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Endurance swimming. Mainland to the Isle of Wight ~ Sue Mercer

Growing up in the 70s on the south coast, my mum would regularly take me during those seemingly endless long hot summers to Lee on Solent beach which is right opposite the Isle of Wight. It really never looked that far (it’s nearly 3 miles!) and I would often announce that I was going to swim over; she would just encouragingly say ‘off you go then’. But I never did!

Roll forward a few decades to the end of 2018, just before my 50th birthday (no hint of a midlife crisis!), and I decided to make it happen, securing a charity place with Aspire, the spinal cord injury specialists who organise a lot of swimming fundraisers. I even found a fellow school mum, Andrea, as a partner in crime. Unlike running – and understandably – you can’t just swim anywhere…trips throughout 2019 were planned around open water venues such as the marine lake at Clevedon, Mersey Docks (yes really, twice!), the Solent, Weymouth, Eastbourne, Lake Windermere, along with the excellent Vobster Quay near Bath where we swam many a lap of the 750 metre lake. Plus a bit of indoor pool training at the University.

Many are the challenges associated with open water swimming: – you can’t stop if you don’t fancy going on or get out of breath (even treading water is hard work!); – you can’t touch the bottom, or even see it; – the water is cold – the coldest was 12 degrees in April rising to a balmy 19 degrees in August. I only once swam ‘skins’ (open water swimmers’ speak for ‘without a wetsuit’) – the rest of the time I wore a special swimming wetsuit and often with boots and gloves (it’s not glamorous); – currents, tides, swell and the wind have a huge effect on your ability to swim and breathe – becomes your best friend; – there are ‘things’ in the sea – jellyfish, seaweed, jellyfish, rocks, jellyfish and more jellyfish.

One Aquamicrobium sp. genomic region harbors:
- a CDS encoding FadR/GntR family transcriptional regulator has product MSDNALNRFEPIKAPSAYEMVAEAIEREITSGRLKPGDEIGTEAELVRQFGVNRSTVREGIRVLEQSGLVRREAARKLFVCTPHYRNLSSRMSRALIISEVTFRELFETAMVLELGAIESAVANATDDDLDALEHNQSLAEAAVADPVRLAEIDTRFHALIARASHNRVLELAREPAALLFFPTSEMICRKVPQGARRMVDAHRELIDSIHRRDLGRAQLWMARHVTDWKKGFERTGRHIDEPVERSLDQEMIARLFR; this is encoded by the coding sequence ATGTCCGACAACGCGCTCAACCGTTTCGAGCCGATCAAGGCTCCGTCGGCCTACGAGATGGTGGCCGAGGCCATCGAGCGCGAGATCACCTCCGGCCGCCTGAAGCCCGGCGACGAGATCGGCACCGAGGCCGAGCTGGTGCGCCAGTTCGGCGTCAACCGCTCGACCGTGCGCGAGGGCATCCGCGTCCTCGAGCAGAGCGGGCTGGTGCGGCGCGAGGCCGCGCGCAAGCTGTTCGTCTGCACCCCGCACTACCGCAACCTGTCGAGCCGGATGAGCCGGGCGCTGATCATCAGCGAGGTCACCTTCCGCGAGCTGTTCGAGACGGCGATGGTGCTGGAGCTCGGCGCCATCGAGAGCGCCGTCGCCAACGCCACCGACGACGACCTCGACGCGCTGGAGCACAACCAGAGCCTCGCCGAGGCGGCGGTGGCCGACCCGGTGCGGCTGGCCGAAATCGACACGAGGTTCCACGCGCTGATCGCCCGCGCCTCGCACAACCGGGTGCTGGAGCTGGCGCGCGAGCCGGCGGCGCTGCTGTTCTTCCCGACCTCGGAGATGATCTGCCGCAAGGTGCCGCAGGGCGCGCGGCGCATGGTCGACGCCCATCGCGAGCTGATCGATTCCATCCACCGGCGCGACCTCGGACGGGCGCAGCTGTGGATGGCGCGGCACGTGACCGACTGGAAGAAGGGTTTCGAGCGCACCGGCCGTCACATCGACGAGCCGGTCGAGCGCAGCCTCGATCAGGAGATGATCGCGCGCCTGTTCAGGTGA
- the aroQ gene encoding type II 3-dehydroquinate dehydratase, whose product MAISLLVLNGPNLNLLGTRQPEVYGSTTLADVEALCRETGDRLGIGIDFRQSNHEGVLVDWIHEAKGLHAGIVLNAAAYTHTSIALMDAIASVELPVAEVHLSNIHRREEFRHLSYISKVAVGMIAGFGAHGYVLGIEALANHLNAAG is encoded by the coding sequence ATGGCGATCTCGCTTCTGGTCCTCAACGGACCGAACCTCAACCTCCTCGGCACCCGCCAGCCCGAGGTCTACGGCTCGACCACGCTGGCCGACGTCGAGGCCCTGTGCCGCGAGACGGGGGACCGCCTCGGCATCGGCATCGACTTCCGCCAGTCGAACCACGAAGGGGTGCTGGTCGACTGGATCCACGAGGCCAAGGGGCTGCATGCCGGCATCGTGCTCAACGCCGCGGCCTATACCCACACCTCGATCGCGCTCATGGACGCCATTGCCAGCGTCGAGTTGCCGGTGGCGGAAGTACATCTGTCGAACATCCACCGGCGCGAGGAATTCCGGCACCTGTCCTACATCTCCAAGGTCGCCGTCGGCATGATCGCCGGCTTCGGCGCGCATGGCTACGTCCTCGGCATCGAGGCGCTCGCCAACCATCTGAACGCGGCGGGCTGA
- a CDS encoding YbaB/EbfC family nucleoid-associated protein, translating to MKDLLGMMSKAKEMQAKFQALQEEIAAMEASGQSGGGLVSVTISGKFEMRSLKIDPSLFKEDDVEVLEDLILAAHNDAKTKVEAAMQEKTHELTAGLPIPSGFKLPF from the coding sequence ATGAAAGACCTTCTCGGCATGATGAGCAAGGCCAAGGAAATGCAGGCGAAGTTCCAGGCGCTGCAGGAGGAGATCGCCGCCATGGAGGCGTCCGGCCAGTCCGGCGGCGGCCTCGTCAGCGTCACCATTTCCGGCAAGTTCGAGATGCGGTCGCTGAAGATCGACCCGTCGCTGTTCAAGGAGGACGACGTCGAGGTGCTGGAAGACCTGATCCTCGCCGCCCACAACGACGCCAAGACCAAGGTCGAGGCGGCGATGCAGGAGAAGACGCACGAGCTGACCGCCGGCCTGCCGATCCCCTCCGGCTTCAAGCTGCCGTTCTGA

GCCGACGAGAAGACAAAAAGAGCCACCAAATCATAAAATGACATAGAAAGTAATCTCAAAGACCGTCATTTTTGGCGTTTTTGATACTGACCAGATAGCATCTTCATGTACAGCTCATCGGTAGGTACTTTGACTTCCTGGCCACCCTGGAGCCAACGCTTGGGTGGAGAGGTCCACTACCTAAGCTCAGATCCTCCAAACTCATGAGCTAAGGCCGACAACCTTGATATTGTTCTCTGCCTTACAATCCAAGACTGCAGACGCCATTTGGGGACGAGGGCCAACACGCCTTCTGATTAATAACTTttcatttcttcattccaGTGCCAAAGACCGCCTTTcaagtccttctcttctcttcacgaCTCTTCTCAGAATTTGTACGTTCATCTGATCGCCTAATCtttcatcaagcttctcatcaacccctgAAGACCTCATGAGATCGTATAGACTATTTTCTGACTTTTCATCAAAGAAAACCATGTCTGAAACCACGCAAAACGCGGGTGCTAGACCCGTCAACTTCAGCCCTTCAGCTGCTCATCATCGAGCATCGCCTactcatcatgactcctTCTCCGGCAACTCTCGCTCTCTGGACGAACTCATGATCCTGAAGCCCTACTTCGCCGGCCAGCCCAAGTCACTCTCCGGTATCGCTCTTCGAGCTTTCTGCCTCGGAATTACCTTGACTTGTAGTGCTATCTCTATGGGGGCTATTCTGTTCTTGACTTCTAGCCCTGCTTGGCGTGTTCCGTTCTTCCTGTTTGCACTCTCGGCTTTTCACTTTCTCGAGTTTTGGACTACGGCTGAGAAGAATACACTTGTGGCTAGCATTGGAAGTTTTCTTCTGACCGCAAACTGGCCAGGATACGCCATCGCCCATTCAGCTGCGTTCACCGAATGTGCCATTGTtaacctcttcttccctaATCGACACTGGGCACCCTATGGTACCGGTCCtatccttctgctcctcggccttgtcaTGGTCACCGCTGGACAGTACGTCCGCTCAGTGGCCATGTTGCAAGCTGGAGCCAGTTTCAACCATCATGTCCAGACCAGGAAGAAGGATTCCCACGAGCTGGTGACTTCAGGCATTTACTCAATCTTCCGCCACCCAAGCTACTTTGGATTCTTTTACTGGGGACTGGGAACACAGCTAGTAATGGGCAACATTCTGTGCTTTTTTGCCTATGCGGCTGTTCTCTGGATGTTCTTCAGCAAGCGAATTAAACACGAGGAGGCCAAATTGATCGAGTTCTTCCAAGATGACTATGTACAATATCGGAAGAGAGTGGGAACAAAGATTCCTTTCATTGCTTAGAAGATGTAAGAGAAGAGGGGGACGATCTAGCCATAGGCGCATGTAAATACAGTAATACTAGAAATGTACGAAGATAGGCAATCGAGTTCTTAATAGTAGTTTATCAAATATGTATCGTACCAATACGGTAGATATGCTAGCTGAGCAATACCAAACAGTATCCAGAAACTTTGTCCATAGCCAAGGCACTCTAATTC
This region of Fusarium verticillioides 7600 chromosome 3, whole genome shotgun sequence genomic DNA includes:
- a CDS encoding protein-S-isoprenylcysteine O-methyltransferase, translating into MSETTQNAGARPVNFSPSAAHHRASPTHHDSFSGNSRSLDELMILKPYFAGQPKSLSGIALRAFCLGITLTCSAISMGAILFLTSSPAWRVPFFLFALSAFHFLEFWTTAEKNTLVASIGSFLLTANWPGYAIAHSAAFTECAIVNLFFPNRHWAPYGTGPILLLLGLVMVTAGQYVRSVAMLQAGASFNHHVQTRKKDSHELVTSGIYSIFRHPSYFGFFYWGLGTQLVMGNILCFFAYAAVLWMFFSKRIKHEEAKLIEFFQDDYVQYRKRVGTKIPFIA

The swim to the Isle of Wight is about 2.5 – 3 miles, depending on the current and starts from Gilkicker Point near Gosport, finishing on Ryde Sands. As part of the organised charity team, you set off with 11 other like-minded people and get a kayaker each to guide you across. The charity also sorts out all the logistics such as informing the coast guard and keeping all the shipping away, or at least steering you out of the path of the really big ships! And providing hot chocolate at the finish, and giving you a lift back in a really fast RIB.

Our official swim date was Saturday 7th September, but we knew the date was totally weather dependent. The wind needed to be less than a force 4, which roughly equates to no white horses on the water. Swims are scheduled either side of low tide and also during a neap tide to reduce the distance as much as possible. August’s swims had to be postponed due to the storm that hit the UK that weekend (remember all those festivals and outdoor events that were cancelled?). But we were in luck – the weather was perfect. Never have I been so pleased to hear a northerly wind is forecast – giving a slightly cool off shore breeze to push us across, combined with a moderate crossways swell meaning the conditions were good, and the swim was on!

One hour and 40 minutes after annoucing to my mum who was on beach that this time I really was off to swim to the Isle of Wight (and her saying ‘off you go then!’), I arrived safely on Ryde Sands dodging all the ocean going liners, tankers, yachts and motor boats. It was such a fantastic event to take part in and I fulfilled my childhood dream of swimming to the Isle of Wight. Oh, and I raised over £1,300 for Aspire in the process!


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